Student carer graduates despite having to defer studies on two occasions

A student who had to delay his studies twice to care for his sick mum is celebrating after finally graduating from Swansea University.

Kieran Sawdon, aged 23, grew up as registered career for mum Lynne, who suffered from a number of ailments including arthritis, coronary heart disease and fibromyalgia.

After starting at university in September 2014, Kieran’s journey hit a setback when his mum suffered a stroke in his second year.

Following treatment at the Princess of Wales Hospital in Bridgend, Lynne returned home and Kieran was able to begin what was meant to be his third and final year in the autumn.

“It’s always just been me and her really,” said Kieran, who studied Ancient History. “I have been in the back of an ambulance with her more times than I can count.

“After mum had had the stroke and I started my final year, I just felt numb. I felt as though I should have been at home looking after her.

“My studies got progressively worse and it took a toll on my mental health which resulted in the University offering me the chance to re-sit my last year.”

The stress Kieran endured led to a breakdown.

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Kieran (right) pictured with his mum Lynne

“I was barely able to move or eat,” he said. “I would usually just start spontaneously crying if I wasn’t sleeping.

“I stopped attending university because I just couldn’t see the point in doing anything anymore – it was almost like the world was against me.”

After suspending his studies, Kieran was able to return to university in September 2018 to begin his final year.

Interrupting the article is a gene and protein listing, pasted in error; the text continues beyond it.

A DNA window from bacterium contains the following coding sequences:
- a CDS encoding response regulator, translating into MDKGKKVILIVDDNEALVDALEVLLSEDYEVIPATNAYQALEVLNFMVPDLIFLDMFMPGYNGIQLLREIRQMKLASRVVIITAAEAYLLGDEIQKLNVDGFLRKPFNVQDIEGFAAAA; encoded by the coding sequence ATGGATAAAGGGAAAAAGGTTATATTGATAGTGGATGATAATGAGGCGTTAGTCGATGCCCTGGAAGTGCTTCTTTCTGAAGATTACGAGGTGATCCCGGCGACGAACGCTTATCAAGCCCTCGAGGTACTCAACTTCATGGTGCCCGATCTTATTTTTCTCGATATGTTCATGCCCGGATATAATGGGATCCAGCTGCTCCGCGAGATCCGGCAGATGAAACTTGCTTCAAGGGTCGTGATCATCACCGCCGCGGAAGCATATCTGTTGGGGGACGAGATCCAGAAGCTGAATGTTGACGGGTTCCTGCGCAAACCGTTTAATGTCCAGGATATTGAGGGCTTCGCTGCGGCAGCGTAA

But everything changed when Lynne suffered a heart attack at their home in Maesteg.

“That was the worst moment for me,” he said. “After being in hospital she returned home but new medication set off another of her illnesses and she nearly died.

“At this point my work was suffering once more but my attitude was that I needed to be there for her. That was all that mattered.”

Despite his dedication to his mum, Kieran never gave up on his academic dream.

His perseverance paid off as he threw himself back into his final few months earlier this year.

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“I had missed an awful lot of work, as well as preparation for my dissertation,” he said. “I basically had less than three months to write four assignments and start and finish my dissertation.

“I locked myself in the library for hours on end, day after day, and managed to do it. I had finally won.”

He added: “Dr Maria Pretzler has been instrumental and I wholeheartedly believe that I couldn’t have done it without her help and support,” said Kieran.

“I’m happy that after five long years I get to see a certificate that puts BA on the end of my name, and to finally be able to wear that cap and gown will mean everything.”

One person who will be as proud as anyone is Kieran’s mum Lynne.

“I felt so guilty over these past years that my health affected his studies so much, even to the stage where I would just try to hide it all from him sometimes,” she said.

“With all of the work he has had to do to get this far he deserves this degree. I can’t express how proud I am of him and how proud I am to be his mother.”